Dawn Editorial 1 December 2019

World AIDS Day

AS Pakistan braces for a potential HIV/AIDS outbreak for the second time this year, countries around the world are observing World AIDS Day today to acknowledge the role of communities in dealing with and controlling the spread of the deadly virus.
However, this day should be a sobering moment for the country’s health authorities who keep grappling with an increasing number of HIV/AIDS cases even in the midst of a global decline.
After a severe HIV outbreak in May in Ratodero, Sindh, where many of those infected were small children, a significant number of HIV-positive cases have emerged in about 20 Punjab districts. According to official documents, almost 320 suspected cases of HIV/AIDS surfaced in these districts including Attock, Lahore and Multan, in October alone. To add to the sudden upsurge in HIV-positive cases, internal rifts within the Punjab AIDS Control Programme have sparked a series of resignations. With four key officials gone, the programme may almost be on the verge of closure.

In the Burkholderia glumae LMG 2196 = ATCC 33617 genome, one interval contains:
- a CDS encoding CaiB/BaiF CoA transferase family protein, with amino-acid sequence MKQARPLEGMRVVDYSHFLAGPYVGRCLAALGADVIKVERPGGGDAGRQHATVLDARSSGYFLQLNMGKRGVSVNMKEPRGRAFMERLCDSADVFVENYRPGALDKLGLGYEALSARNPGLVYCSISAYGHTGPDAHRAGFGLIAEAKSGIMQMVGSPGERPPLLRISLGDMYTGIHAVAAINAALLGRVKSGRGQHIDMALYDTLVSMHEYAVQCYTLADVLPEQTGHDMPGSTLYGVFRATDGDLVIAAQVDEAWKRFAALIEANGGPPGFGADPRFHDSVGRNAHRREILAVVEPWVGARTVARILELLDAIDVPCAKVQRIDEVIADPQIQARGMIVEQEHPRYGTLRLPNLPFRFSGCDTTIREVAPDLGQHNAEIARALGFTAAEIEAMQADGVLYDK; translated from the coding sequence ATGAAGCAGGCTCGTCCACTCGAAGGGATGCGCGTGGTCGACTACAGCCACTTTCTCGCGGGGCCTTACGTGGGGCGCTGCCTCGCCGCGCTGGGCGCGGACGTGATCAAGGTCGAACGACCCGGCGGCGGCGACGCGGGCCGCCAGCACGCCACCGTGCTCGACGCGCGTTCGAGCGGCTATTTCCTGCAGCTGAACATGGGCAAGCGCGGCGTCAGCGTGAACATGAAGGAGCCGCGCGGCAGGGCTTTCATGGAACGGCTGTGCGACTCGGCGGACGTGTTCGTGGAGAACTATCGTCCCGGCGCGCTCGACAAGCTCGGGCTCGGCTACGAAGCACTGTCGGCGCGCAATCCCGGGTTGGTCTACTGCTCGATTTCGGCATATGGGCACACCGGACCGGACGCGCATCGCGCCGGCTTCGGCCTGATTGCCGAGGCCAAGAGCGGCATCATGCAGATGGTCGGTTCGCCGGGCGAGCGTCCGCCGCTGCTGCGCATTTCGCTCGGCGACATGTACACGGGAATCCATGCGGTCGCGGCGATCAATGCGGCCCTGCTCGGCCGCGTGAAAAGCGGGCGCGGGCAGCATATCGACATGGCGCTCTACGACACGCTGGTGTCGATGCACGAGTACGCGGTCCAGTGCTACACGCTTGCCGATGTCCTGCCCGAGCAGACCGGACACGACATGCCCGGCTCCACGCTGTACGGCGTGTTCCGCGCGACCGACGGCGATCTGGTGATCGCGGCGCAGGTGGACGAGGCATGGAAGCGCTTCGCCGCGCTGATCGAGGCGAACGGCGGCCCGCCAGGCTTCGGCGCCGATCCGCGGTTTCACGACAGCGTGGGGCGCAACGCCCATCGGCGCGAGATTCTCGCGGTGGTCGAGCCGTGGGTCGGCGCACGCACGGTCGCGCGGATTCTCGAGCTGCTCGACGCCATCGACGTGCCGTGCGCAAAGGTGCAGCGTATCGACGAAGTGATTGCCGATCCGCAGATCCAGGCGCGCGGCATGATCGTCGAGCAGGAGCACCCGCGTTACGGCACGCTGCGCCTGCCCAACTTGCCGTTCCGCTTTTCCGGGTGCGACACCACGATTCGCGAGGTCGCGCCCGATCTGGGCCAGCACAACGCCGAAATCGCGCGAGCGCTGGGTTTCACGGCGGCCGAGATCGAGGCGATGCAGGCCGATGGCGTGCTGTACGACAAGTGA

Despite the PACP crisis, the blame for the uptick in HIV cases must not be heaped on AIDS initiatives alone.
The problem is part of a larger malaise that ails Pakistan’s healthcare system. Social taboos, unqualified doctors and unsafe sexual and medical practices, including the reuse of syringes, sharing of needles by drug users, inadequate screening of blood donors, and contaminated surgical and dialysis equipment, have all contributed to Pakistan’s place among the 11 countries with the highest prevalence of HIV/AIDS.
As of 2018, there were more than 160,000 HIV-positive people in Pakistan, according to UNAIDS, while the number of AIDS-related deaths has increased by 369pc since 2010.
Popular narrative holds that drug users, male, female and transgender commercial sex workers and prisoners are most at risk of being infected. Also, a number of migrant workers, having acquired the virus because of risky sexual activity, infect their unsuspecting spouses upon their return.